Citation. Irwin Union Bank & Trust Co. v. Long, 160 Ind. App. 509, 312 N.E.2d 908
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Brief Fact Summary.
Laura Long created a trust for her son, the appellate, Phillip W. Long that gave him the right to withdraw from the principal once in any year of up to four percent (4%) upon request to the trustee. The appellant, Victoria Long, sought to attach his interest in the trust to satisfy his obligation under a divorce decree.
Synopsis of Rule of Law.
A creditor may acquire a power, compel its exercise, nor reach property covered by a power if the donee of the general power of appointment fails to exercise that power.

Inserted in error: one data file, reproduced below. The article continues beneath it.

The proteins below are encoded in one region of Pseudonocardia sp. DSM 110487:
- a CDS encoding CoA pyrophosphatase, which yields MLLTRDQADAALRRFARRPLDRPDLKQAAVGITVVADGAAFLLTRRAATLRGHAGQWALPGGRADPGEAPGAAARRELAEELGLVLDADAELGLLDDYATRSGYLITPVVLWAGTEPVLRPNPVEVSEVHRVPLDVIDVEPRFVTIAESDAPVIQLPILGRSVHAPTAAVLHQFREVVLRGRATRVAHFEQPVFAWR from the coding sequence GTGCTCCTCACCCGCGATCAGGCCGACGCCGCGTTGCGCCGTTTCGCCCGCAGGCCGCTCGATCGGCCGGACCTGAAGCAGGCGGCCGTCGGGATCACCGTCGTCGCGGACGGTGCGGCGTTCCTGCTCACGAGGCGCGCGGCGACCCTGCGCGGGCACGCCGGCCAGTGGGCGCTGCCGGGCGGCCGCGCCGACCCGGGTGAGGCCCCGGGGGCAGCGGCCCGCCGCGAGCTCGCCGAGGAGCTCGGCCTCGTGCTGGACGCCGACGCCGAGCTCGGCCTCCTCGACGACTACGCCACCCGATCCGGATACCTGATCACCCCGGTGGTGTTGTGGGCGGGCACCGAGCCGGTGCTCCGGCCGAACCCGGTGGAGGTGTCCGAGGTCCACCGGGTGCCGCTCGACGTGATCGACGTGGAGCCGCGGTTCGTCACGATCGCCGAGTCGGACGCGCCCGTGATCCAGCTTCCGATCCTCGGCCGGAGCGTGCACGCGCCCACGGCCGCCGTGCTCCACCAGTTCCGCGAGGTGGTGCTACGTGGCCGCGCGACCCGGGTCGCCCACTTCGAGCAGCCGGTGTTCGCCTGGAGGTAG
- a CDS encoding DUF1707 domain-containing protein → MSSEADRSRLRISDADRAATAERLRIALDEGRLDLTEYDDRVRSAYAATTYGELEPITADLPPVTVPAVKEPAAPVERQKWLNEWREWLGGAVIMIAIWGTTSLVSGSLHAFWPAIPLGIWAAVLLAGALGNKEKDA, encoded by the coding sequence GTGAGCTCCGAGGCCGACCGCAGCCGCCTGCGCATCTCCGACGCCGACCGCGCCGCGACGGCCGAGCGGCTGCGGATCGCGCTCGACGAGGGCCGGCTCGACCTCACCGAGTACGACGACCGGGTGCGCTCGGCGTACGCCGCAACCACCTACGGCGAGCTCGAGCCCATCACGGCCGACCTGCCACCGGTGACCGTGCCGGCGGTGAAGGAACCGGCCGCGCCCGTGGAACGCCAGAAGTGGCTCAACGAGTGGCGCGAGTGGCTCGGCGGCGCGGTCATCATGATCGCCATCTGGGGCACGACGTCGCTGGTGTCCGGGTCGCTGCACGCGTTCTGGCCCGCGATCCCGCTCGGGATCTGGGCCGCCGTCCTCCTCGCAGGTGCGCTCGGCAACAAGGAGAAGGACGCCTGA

The appellee was the beneficiary of a trust that gave him the right to withdraw principal once in any calendar year upon thirty days written notice to the trustee up to four percent (4%) of the market value of the entire trust principal on the date of such notice. The appellant sought to attach the interest in the trust to satisfy the appellee’s obligations under a divorce decree.
Whether a creditor can reach the assets subject to a general power of appointment, if that power has not yet been exercised?
No. The bank may not reach the appellee’s interest in the trust because his interest is a power that he has not yet exercised. No title vests in the appellee until he exercises that power. Until then, the power is just an offer that a court of law cannot compel him to accept.
The appellee here was the beneficiary under a trust who could only receive from the trust if he made a request for a disbursement. He did not have any other control over the assets of the trust. Until he made a request for a disbursement, he had no title to the assets of the trust.